This post is about data and, in particular, some novel ideas I’ve heard/read lately about what data is…and I’m fascinated even more!

3 ways to spot a bad statistic

in this TED talk, Mona Chalabi is charmingly entertaining as she unpacks the problem with polls and averages, as well as people’s perception of data. The thing about averages is not new to me but I love her (new to me) rationale for her hand-drawn visualisation which strengthens her strategies for spotting dodgy data. I teach these data concepts but I love the (new to me) way of framing them.

Can you see uncertainty?

There’s usually a big emphasis on data accuracy and precision (oh the beauty and irony of floating point representation in computers). Chalabi points out this problem when dealing especially with human behavioural data (ha! Recall my action-research on well-being). And truly, sometimes we got hung up on quantification and numbers, sometimes losing sight of the real story the data is trying to tell.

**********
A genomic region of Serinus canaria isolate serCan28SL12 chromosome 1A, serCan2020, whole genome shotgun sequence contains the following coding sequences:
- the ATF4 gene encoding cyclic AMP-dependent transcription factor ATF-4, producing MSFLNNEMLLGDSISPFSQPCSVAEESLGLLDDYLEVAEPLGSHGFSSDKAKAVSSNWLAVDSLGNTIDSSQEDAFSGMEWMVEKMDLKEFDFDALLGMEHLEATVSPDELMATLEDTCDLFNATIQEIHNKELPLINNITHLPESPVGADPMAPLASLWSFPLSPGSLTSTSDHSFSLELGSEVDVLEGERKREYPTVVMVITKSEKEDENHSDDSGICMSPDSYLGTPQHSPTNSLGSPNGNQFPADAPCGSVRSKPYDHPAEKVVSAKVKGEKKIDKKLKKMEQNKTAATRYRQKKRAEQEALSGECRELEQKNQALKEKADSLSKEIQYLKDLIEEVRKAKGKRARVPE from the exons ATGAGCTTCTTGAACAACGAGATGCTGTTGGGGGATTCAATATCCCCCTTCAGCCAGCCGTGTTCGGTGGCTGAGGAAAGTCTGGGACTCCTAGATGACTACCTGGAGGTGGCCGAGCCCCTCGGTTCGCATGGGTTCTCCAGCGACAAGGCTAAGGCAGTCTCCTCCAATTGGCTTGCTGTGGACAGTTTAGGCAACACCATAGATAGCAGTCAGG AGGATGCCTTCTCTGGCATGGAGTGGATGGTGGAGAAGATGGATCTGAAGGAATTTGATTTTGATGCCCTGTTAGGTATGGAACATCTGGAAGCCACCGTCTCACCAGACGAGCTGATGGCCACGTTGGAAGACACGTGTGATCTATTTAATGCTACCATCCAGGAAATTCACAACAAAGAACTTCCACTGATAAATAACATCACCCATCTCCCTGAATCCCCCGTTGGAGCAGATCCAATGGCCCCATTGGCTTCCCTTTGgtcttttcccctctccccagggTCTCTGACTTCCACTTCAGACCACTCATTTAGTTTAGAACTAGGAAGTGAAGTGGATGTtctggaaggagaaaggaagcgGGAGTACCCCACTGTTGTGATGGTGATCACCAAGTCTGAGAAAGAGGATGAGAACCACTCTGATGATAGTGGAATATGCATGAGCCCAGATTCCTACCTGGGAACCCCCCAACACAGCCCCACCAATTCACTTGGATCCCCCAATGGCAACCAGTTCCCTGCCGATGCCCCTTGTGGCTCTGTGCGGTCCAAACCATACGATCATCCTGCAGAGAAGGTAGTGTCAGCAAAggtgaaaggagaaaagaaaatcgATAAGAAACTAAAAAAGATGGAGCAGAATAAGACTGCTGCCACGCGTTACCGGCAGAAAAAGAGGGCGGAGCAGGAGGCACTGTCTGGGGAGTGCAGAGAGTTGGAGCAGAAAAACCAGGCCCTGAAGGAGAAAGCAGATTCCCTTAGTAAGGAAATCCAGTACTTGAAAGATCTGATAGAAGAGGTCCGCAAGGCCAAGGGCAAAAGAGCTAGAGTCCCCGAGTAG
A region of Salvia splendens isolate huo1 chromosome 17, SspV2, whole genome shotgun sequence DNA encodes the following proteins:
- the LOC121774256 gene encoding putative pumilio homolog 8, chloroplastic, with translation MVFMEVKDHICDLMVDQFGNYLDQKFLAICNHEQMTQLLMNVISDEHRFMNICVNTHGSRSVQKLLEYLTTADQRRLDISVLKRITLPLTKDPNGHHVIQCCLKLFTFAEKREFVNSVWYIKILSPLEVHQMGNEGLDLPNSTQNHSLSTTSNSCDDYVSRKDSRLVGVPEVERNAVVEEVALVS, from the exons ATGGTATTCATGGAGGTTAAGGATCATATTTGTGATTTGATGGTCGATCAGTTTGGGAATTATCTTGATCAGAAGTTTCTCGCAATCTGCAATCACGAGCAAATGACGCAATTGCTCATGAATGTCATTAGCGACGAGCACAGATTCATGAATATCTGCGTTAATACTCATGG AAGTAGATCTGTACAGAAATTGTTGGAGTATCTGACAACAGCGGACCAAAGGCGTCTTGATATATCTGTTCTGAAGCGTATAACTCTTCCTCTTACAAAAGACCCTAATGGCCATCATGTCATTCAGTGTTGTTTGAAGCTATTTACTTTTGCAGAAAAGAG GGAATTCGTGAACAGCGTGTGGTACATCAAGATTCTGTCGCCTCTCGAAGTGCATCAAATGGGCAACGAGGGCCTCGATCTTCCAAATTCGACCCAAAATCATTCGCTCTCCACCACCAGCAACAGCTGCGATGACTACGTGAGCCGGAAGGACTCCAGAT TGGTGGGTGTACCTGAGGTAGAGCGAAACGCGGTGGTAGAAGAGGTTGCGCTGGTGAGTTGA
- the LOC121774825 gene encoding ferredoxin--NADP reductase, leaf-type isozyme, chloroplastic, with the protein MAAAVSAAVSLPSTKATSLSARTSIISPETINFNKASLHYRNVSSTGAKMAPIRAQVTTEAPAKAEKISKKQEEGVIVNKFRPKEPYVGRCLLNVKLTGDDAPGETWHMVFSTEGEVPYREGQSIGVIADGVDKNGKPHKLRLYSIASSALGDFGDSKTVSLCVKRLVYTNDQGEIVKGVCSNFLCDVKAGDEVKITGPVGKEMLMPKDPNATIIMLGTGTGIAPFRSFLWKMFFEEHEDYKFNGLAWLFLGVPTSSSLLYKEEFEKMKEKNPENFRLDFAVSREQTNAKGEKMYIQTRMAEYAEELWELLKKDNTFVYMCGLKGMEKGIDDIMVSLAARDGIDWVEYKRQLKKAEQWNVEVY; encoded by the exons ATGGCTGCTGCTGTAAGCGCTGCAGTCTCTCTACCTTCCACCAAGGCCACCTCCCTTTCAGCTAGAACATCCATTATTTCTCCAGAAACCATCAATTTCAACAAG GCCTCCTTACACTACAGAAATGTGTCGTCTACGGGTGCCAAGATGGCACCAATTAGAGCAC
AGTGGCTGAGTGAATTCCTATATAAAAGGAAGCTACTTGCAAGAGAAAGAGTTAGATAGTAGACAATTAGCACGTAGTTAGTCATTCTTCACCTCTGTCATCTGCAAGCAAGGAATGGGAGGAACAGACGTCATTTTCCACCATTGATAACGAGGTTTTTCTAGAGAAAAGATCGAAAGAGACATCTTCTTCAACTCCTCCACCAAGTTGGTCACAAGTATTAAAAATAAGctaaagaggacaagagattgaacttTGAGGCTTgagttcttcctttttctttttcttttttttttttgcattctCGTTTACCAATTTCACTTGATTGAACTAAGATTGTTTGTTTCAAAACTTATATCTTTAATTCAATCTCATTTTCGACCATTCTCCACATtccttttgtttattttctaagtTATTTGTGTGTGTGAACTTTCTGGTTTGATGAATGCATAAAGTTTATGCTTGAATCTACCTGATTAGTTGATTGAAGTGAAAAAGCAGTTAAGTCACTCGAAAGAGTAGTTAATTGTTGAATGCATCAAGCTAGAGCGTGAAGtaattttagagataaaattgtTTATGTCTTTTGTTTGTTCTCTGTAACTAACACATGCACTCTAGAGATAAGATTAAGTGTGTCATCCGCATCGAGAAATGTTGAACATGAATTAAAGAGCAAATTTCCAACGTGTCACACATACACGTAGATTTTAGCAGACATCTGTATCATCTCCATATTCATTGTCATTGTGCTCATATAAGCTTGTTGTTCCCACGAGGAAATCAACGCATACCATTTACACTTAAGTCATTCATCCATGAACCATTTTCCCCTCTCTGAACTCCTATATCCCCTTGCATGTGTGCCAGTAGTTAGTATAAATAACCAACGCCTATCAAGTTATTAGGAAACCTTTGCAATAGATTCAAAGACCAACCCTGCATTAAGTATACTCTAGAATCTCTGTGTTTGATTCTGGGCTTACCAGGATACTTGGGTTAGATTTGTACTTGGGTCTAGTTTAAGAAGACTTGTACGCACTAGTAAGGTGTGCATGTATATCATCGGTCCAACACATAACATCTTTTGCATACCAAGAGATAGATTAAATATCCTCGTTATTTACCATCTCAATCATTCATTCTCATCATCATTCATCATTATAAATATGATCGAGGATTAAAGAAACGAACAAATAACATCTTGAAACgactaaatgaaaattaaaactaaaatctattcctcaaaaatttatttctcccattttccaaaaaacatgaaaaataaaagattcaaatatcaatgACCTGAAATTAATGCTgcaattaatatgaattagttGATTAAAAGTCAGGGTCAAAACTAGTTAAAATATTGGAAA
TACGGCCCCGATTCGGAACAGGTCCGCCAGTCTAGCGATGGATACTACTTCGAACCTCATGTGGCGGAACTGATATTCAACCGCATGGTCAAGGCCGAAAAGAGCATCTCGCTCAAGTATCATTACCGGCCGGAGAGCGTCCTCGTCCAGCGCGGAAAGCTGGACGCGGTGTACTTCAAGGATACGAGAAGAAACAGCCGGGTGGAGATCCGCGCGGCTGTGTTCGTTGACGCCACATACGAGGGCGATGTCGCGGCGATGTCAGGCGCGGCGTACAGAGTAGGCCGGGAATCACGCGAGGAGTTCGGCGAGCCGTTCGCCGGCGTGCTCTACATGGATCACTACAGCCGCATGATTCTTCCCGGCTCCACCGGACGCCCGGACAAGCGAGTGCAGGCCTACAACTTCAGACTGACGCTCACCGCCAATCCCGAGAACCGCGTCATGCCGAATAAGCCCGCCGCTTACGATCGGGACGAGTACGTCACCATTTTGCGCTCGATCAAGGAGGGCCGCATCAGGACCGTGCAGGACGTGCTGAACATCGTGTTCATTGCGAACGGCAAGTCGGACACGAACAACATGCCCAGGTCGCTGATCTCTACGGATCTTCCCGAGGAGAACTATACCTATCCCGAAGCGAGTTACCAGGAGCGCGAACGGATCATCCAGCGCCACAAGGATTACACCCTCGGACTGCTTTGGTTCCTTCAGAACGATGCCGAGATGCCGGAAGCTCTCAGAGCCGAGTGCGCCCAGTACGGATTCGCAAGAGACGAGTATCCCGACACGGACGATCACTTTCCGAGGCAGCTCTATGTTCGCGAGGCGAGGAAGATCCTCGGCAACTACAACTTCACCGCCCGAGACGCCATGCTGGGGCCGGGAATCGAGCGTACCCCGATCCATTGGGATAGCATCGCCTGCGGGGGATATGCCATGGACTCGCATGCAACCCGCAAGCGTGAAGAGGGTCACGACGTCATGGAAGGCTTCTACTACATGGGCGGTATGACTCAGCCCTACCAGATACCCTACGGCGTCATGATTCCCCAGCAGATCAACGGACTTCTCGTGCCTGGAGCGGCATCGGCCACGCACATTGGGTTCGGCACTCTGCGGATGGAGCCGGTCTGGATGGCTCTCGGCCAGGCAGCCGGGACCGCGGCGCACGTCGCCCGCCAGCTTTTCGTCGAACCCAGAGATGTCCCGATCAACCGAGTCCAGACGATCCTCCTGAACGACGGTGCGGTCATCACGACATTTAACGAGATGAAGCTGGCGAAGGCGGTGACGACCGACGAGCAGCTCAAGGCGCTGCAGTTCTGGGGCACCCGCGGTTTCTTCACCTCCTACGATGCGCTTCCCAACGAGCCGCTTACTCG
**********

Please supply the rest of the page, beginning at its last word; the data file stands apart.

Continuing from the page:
Can you see yourself in the data?

The second point is interesting because it’s not just about whether data is personally relevant. But rather, it’s to do with granularity and visualisation techniques, particularly when only aggregated data is shown. People cannot be summed into one data point so it makes sense to look for other data points or perspectives or axes, e.g. over time or split into gender.

How was the data collected?

If there’s anything I learnt from working with decision-support systems it’s this, be careful what questions you ask as the answers you get may not be what you’re after in the first place…and the good ‘ol “rubbish in, rubbish out“. This point is certainly about the source and process of data collection but more importantly, it is about data integrity.